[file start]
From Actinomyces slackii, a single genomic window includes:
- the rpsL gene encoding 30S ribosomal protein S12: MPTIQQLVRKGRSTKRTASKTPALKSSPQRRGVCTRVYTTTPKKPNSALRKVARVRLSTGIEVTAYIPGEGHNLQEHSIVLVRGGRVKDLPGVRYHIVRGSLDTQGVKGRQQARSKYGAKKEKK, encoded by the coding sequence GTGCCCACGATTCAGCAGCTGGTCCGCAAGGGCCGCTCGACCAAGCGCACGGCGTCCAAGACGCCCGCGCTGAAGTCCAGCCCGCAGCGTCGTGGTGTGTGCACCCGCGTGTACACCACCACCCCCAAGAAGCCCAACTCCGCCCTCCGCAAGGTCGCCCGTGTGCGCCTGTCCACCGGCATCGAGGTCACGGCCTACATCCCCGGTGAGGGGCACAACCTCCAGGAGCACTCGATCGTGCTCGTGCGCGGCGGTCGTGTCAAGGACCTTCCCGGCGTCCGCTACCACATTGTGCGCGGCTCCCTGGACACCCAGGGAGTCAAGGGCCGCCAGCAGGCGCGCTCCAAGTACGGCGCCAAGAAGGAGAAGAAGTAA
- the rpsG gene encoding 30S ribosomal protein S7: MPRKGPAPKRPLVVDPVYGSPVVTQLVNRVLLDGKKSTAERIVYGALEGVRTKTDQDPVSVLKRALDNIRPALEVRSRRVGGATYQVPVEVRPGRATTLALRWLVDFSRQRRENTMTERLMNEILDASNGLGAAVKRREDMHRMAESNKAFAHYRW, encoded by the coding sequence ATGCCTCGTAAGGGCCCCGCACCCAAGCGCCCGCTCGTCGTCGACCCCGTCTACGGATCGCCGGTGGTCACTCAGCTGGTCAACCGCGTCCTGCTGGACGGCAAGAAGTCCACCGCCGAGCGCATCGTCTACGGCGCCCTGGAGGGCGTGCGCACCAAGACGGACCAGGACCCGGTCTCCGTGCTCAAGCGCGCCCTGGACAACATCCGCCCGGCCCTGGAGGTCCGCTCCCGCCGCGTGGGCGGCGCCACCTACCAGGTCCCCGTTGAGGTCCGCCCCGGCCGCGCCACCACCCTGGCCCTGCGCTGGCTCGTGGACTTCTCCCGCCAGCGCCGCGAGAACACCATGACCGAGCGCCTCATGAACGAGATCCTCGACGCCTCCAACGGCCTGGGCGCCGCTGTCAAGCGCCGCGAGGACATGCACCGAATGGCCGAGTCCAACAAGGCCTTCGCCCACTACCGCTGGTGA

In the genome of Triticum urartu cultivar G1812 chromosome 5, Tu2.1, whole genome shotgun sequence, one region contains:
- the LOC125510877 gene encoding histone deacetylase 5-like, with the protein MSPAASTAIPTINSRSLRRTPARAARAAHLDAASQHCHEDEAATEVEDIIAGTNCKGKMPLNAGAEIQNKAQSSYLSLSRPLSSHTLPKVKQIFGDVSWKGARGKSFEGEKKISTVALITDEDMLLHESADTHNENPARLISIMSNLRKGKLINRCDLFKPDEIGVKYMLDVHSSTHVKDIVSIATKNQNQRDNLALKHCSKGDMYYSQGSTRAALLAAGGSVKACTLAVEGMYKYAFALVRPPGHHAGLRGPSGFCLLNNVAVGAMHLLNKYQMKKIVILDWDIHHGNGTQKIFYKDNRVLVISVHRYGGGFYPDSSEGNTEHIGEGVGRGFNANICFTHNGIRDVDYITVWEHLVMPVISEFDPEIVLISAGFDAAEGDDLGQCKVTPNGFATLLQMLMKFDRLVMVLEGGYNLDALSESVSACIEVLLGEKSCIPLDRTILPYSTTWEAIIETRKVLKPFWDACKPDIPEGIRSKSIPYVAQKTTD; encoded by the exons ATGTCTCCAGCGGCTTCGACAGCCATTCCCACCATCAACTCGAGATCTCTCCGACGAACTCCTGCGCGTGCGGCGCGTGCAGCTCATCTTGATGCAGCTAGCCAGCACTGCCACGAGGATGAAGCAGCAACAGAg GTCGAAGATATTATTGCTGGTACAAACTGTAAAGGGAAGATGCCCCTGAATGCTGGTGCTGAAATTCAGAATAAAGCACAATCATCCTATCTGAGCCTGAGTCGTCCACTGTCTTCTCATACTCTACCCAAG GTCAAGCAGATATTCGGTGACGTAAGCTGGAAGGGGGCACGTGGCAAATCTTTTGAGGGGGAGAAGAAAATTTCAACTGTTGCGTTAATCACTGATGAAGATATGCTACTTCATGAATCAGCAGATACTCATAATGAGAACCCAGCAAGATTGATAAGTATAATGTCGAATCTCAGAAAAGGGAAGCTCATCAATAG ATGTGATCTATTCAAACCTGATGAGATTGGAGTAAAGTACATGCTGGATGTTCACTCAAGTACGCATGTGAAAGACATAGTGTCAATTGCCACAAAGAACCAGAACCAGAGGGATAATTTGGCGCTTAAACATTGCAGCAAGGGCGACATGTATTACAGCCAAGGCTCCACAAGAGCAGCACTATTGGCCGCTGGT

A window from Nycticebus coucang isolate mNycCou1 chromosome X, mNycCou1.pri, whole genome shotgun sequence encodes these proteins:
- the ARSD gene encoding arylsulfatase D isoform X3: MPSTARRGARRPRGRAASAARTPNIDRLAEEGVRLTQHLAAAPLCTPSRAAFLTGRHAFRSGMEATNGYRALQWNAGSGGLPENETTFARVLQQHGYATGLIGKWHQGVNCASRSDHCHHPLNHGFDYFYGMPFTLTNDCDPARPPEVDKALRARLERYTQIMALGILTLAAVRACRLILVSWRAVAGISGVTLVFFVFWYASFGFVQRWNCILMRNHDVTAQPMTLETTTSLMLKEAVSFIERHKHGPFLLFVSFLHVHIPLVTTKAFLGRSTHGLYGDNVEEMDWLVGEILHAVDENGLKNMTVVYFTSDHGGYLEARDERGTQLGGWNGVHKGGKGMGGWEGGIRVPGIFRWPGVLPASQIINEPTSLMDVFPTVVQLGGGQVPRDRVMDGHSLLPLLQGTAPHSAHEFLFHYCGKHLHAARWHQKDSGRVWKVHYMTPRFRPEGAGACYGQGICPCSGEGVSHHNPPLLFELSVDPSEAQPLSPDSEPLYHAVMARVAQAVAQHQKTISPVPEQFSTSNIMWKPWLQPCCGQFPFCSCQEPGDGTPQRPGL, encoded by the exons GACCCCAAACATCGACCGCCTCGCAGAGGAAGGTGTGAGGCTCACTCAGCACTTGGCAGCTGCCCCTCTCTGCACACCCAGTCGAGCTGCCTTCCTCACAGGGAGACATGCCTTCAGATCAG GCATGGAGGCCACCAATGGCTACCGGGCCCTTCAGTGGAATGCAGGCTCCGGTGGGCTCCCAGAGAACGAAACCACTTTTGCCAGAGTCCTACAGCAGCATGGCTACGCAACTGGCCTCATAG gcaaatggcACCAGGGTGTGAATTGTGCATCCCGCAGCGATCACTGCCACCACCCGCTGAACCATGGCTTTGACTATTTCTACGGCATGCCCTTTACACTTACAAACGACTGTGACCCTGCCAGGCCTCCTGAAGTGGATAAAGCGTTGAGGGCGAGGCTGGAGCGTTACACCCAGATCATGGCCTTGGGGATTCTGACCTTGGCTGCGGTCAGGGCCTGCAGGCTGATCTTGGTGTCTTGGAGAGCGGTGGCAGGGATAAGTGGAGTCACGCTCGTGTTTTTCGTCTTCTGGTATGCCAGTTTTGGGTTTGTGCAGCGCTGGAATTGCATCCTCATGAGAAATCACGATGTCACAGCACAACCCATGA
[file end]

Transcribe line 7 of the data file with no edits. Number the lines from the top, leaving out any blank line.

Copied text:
- the ARSD gene encoding arylsulfatase D isoform X3: MPSTARRGARRPRGRAASAARTPNIDRLAEEGVRLTQHLAAAPLCTPSRAAFLTGRHAFRSGMEATNGYRALQWNAGSGGLPENETTFARVLQQHGYATGLIGKWHQGVNCASRSDHCHHPLNHGFDYFYGMPFTLTNDCDPARPPEVDKALRARLERYTQIMALGILTLAAVRACRLILVSWRAVAGISGVTLVFFVFWYASFGFVQRWNCILMRNHDVTAQPMTLETTTSLMLKEAVSFIERHKHGPFLLFVSFLHVHIPLVTTKAFLGRSTHGLYGDNVEEMDWLVGEILHAVDENGLKNMTVVYFTSDHGGYLEARDERGTQLGGWNGVHKGGKGMGGWEGGIRVPGIFRWPGVLPASQIINEPTSLMDVFPTVVQLGGGQVPRDRVMDGHSLLPLLQGTAPHSAHEFLFHYCGKHLHAARWHQKDSGRVWKVHYMTPRFRPEGAGACYGQGICPCSGEGVSHHNPPLLFELSVDPSEAQPLSPDSEPLYHAVMARVAQAVAQHQKTISPVPEQFSTSNIMWKPWLQPCCGQFPFCSCQEPGDGTPQRPGL, encoded by the exons GACCCCAAACATCGACCGCCTCGCAGAGGAAGGTGTGAGGCTCACTCAGCACTTGGCAGCTGCCCCTCTCTGCACACCCAGTCGAGCTGCCTTCCTCACAGGGAGACATGCCTTCAGATCAG GCATGGAGGCCACCAATGGCTACCGGGCCCTTCAGTGGAATGCAGGCTCCGGTGGGCTCCCAGAGAACGAAACCACTTTTGCCAGAGTCCTACAGCAGCATGGCTACGCAACTGGCCTCATAG gcaaatggcACCAGGGTGTGAATTGTGCATCCCGCAGCGATCACTGCCACCACCCGCTGAACCATGGCTTTGACTATTTCTACGGCATGCCCTTTACACTTACAAACGACTGTGACCCTGCCAGGCCTCCTGAAGTGGATAAAGCGTTGAGGGCGAGGCTGGAGCGTTACACCCAGATCATGGCCTTGGGGATTCTGACCTTGGCTGCGGTCAGGGCCTGCAGGCTGATCTTGGTGTCTTGGAGAGCGGTGGCAGGGATAAGTGGAGTCACGCTCGTGTTTTTCGTCTTCTGGTATGCCAGTTTTGGGTTTGTGCAGCGCTGGAATTGCATCCTCATGAGAAATCACGATGTCACAGCACAACCCATGA